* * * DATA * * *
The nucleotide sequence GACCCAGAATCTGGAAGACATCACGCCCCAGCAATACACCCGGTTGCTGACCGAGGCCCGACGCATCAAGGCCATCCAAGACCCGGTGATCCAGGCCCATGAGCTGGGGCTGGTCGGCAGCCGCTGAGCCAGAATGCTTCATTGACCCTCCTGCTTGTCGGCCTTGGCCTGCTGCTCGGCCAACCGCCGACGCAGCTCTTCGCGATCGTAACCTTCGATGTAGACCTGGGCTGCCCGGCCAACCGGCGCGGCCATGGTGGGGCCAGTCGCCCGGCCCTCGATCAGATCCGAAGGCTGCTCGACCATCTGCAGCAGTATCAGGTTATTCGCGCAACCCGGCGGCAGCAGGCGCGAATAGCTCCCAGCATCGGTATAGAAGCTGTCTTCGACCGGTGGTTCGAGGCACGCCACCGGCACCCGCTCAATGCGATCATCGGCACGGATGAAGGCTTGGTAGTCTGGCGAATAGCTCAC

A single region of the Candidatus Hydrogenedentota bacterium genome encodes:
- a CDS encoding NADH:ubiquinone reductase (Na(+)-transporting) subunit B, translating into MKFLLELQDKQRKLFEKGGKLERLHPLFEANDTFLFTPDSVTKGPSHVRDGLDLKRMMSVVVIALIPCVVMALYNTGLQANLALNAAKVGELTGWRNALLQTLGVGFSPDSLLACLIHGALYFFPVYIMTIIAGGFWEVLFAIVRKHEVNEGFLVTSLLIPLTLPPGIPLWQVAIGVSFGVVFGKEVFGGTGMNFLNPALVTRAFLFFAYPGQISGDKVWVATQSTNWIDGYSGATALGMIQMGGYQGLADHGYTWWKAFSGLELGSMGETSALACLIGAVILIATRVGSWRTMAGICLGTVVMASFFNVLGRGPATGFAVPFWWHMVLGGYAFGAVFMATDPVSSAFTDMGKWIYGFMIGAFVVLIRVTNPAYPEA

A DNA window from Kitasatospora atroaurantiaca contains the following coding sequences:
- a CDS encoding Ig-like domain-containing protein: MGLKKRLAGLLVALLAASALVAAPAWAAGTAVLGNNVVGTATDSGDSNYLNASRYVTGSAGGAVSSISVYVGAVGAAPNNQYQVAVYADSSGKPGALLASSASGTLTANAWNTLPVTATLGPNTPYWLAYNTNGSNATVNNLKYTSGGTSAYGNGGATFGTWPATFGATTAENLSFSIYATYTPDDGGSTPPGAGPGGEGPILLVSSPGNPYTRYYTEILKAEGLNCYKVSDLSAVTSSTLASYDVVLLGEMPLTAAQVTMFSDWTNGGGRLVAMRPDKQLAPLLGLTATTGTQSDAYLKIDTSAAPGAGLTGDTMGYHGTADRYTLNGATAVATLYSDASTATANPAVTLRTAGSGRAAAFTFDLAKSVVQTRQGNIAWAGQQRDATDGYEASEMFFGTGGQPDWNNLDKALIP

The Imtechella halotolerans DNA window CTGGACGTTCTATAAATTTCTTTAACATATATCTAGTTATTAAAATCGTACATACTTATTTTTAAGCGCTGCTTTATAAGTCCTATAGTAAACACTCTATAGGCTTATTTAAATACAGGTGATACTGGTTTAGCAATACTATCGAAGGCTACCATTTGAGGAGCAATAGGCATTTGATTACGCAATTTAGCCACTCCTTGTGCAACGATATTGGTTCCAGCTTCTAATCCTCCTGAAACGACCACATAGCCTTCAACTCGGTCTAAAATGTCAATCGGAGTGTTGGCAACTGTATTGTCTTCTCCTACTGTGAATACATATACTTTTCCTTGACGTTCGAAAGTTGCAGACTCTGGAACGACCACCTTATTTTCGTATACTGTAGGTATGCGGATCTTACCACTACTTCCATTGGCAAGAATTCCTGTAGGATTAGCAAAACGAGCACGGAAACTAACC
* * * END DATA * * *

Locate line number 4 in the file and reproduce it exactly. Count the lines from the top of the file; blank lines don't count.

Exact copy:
A DNA window from Kitasatospora atroaurantiaca contains the following coding sequences: